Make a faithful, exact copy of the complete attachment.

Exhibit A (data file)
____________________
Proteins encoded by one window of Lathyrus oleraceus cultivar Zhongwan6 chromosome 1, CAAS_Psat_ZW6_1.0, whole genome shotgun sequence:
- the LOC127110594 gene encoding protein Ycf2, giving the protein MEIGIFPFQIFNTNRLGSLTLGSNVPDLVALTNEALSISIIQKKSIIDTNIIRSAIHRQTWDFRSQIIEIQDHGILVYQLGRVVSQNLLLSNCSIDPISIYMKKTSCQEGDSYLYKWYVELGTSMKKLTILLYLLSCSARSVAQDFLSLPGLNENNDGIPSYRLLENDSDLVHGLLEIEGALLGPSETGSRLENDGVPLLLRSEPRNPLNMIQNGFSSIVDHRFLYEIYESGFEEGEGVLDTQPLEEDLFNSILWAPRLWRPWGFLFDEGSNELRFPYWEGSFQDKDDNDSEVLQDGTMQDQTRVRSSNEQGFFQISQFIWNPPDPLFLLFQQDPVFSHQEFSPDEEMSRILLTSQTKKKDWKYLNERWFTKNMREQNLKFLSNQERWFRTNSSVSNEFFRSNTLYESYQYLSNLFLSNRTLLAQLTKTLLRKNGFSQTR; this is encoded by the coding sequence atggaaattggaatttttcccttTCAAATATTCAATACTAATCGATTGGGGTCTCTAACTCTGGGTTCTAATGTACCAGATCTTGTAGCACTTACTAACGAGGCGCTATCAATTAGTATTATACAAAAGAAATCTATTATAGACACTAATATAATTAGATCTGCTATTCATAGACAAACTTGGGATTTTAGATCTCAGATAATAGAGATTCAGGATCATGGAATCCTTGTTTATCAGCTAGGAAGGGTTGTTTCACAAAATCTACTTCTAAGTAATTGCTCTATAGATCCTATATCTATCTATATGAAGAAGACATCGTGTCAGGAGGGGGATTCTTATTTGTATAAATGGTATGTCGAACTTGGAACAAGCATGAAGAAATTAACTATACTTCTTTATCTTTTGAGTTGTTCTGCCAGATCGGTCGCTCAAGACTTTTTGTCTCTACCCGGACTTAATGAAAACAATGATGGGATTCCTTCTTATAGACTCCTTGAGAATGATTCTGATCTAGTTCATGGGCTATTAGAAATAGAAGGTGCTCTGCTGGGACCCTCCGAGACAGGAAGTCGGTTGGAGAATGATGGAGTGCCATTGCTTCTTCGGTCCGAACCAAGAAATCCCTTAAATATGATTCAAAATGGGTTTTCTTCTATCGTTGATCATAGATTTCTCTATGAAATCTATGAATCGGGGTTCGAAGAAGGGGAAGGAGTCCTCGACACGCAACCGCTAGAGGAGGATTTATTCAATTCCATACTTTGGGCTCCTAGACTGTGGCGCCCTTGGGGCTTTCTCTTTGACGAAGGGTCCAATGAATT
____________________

Proteins encoded by one window of Lathyrus oleraceus cultivar Zhongwan6 chromosome 1, CAAS_Psat_ZW6_1.0, whole genome shotgun sequence:
- the LOC127110594 gene encoding protein Ycf2, giving the protein MEIGIFPFQIFNTNRLGSLTLGSNVPDLVALTNEALSISIIQKKSIIDTNIIRSAIHRQTWDFRSQIIEIQDHGILVYQLGRVVSQNLLLSNCSIDPISIYMKKTSCQEGDSYLYKWYVELGTSMKKLTILLYLLSCSARSVAQDFLSLPGLNENNDGIPSYRLLENDSDLVHGLLEIEGALLGPSETGSRLENDGVPLLLRSEPRNPLNMIQNGFSSIVDHRFLYEIYESGFEEGEGVLDTQPLEEDLFNSILWAPRLWRPWGFLFDEGSNELRFPYWEGSFQDKDDNDSEVLQDGTMQDQTRVRSSNEQGFFQISQFIWNPPDPLFLLFQQDPVFSHQEFSPDEEMSRILLTSQTKKKDWKYLNERWFTKNMREQNLKFLSNQERWFRTNSSVSNEFFRSNTLYESYQYLSNLFLSNRTLLAQLTKTLLRKNGFSQTR; this is encoded by the coding sequence atggaaattggaatttttcccttTCAAATATTCAATACTAATCGATTGGGGTCTCTAACTCTGGGTTCTAATGTACCAGATCTTGTAGCACTTACTAACGAGGCGCTATCAATTAGTATTATACAAAAGAAATCTATTATAGACACTAATATAATTAGATCTGCTATTCATAGACAAACTTGGGATTTTAGATCTCAGATAATAGAGATTCAGGATCATGGAATCCTTGTTTATCAGCTAGGAAGGGTTGTTTCACAAAATCTACTTCTAAGTAATTGCTCTATAGATCCTATATCTATCTATATGAAGAAGACATCGTGTCAGGAGGGGGATTCTTATTTGTATAAATGGTATGTCGAACTTGGAACAAGCATGAAGAAATTAACTATACTTCTTTATCTTTTGAGTTGTTCTGCCAGATCGGTCGCTCAAGACTTTTTGTCTCTACCCGGACTTAATGAAAACAATGATGGGATTCCTTCTTATAGACTCCTTGAGAATGATTCTGATCTAGTTCATGGGCTATTAGAAATAGAAGGTGCTCTGCTGGGACCCTCCGAGACAGGAAGTCGGTTGGAGAATGATGGAGTGCCATTGCTTCTTCGGTCCGAACCAAGAAATCCCTTAAATATGATTCAAAATGGGTTTTCTTCTATCGTTGATCATAGATTTCTCTATGAAATCTATGAATCGGGGTTCGAAGAAGGGGAAGGAGTCCTCGACACGCAACCGCTAGAGGAGGATTTATTCAATTCCATACTTTGGGCTCCTAGACTGTGGCGCCCTTGGGGCTTTCTCTTTGACGAAGGGTCCAATGAATT